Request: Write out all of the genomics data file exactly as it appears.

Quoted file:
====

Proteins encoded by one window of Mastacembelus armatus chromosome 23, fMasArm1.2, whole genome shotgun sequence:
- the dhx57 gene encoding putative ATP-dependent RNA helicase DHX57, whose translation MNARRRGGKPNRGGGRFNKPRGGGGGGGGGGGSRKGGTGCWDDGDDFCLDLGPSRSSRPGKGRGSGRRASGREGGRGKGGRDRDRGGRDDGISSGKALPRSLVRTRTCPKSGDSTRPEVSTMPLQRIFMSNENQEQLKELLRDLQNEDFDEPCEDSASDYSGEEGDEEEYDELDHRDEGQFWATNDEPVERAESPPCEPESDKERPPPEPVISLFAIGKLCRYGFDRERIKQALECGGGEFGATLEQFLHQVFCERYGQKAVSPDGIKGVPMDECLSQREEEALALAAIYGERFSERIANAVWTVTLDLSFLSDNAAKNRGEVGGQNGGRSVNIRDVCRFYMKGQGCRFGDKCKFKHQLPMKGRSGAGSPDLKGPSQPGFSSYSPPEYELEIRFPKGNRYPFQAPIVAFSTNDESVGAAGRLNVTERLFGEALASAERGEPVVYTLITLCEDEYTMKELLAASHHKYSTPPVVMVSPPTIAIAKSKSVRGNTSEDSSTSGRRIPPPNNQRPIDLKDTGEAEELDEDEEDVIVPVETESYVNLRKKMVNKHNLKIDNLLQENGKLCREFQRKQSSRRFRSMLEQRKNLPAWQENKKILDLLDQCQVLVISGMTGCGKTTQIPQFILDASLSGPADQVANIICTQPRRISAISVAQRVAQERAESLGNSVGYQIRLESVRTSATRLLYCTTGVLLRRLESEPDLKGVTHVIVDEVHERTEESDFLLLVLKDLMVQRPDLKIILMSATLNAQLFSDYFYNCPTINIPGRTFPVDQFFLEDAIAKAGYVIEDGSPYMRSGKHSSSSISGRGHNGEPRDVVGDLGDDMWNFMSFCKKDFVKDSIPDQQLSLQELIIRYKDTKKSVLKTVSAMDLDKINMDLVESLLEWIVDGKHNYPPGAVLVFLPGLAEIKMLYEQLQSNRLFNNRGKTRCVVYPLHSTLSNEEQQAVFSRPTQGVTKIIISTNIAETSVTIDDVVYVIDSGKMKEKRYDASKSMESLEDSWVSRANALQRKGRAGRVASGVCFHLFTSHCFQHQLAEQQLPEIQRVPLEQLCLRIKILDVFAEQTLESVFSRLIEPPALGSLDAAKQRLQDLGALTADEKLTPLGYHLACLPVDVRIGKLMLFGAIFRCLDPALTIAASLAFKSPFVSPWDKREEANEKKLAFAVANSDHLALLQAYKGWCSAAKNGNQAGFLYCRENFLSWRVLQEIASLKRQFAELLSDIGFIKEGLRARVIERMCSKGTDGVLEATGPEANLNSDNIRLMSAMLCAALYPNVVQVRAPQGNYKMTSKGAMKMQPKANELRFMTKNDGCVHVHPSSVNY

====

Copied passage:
Proteins encoded by one window of Mastacembelus armatus chromosome 23, fMasArm1.2, whole genome shotgun sequence:
- the dhx57 gene encoding putative ATP-dependent RNA helicase DHX57, whose translation MNARRRGGKPNRGGGRFNKPRGGGGGGGGGGGSRKGGTGCWDDGDDFCLDLGPSRSSRPGKGRGSGRRASGREGGRGKGGRDRDRGGRDDGISSGKALPRSLVRTRTCPKSGDSTRPEVSTMPLQRIFMSNENQEQLKELLRDLQNEDFDEPCEDSASDYSGEEGDEEEYDELDHRDEGQFWATNDEPVERAESPPCEPESDKERPPPEPVISLFAIGKLCRYGFDRERIKQALECGGGEFGATLEQFLHQVFCERYGQKAVSPDGIKGVPMDECLSQREEEALALAAIYGERFSERIANAVWTVTLDLSFLSDNAAKNRGEVGGQNGGRSVNIRDVCRFYMKGQGCRFGDKCKFKHQLPMKGRSGAGSPDLKGPSQPGFSSYSPPEYELEIRFPKGNRYPFQAPIVAFSTNDESVGAAGRLNVTERLFGEALASAERGEPVVYTLITLCEDEYTMKELLAASHHKYSTPPVVMVSPPTIAIAKSKSVRGNTSEDSSTSGRRIPPPNNQRPIDLKDTGEAEELDEDEEDVIVPVETESYVNLRKKMVNKHNLKIDNLLQENGKLCREFQRKQSSRRFRSMLEQRKNLPAWQENKKILDLLDQCQVLVISGMTGCGKTTQIPQFILDASLSGPADQVANIICTQPRRISAISVAQRVAQERAESLGNSVGYQIRLESVRTSATRLLYCTTGVLLRRLESEPDLKGVTHVIVDEVHERTEESDFLLLVLKDLMVQRPDLKIILMSATLNAQLFSDYFYNCPTINIPGRTFPVDQFFLEDAIAKAGYVIEDGSPYMRSGKHSSSSISGRGHNGEPRDVVGDLGDDMWNFMSFCKKDFVKDSIPDQQLSLQELIIRYKDTKKSVLKTVSAMDLDKINMDLVESLLEWIVDGKHNYPPGAVLVFLPGLAEIKMLYEQLQSNRLFNNRGKTRCVVYPLHSTLSNEEQQAVFSRPTQGVTKIIISTNIAETSVTIDDVVYVIDSGKMKEKRYDASKSMESLEDSWVSRANALQRKGRAGRVASGVCFHLFTSHCFQHQLAEQQLPEIQRVPLEQLCLRIKILDVFAEQTLESVFSRLIEPPALGSLDAAKQRLQDLGALTADEKLTPLGYHLACLPVDVRIGKLMLFGAIFRCLDPALTIAASLAFKSPFVSPWDKREEANEKKLAFAVANSDHLALLQAYKGWCSAAKNGNQAGFLYCRENFLSWRVLQEIASLKRQFAELLSDIGFIKEGLRARVIERMCSKGTDGVLEATGPEANLNSDNIRLMSAMLCAALYPNVVQVRAPQGNYKMTSKGAMKMQPKANELRFMTKNDGCVHVHPSSVNY